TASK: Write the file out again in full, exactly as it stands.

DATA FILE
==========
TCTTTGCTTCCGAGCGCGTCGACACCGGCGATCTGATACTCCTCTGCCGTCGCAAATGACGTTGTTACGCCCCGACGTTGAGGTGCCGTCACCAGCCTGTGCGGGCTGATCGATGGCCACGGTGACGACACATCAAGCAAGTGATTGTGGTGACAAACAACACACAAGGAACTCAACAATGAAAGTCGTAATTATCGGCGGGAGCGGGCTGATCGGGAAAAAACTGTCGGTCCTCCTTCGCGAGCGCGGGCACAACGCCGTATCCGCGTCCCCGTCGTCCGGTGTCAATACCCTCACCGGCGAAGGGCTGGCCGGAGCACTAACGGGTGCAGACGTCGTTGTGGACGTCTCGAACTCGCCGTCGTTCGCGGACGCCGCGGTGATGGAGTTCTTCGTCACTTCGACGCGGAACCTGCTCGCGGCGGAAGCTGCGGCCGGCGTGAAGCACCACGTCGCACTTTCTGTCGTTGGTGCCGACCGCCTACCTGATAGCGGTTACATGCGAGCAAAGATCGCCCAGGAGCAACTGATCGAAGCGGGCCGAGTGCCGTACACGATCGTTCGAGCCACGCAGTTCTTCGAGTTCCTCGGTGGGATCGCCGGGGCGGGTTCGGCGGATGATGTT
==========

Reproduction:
TCTTTGCTTCCGAGCGCGTCGACACCGGCGATCTGATACTCCTCTGCCGTCGCAAATGACGTTGTTACGCCCCGACGTTGAGGTGCCGTCACCAGCCTGTGCGGGCTGATCGATGGCCACGGTGACGACACATCAAGCAAGTGATTGTGGTGACAAACAACACACAAGGAACTCAACAATGAAAGTCGTAATTATCGGCGGGAGCGGGCTGATCGGGAAAAAACTGTCGGTCCTCCTTCGCGAGCGCGGGCACAACGCCGTATCCGCGTCCCCGTCGTCCGGTGTCAATACCCTCACCGGCGAAGGGCTGGCCGGAGCACTAACGGGTGCAGACGTCGTTGTGGACGTCTCGAACTCGCCGTCGTTCGCGGACGCCGCGGTGATGGAGTTCTTCGTCACTTCGACGCGGAACCTGCTCGCGGCGGAAGCTGCGGCCGGCGTGAAGCACCACGTCGCACTTTCTGTCGTTGGTGCCGACCGCCTACCTGATAGCGGTTACATGCGAGCAAAGATCGCCCAGGAGCAACTGATCGAAGCGGGCCGAGTGCCGTACACGATCGTTCGAGCCACGCAGTTCTTCGAGTTCCTCGGTGGGATCGCCGGGGCGGGTTCGGCGGATGATGTT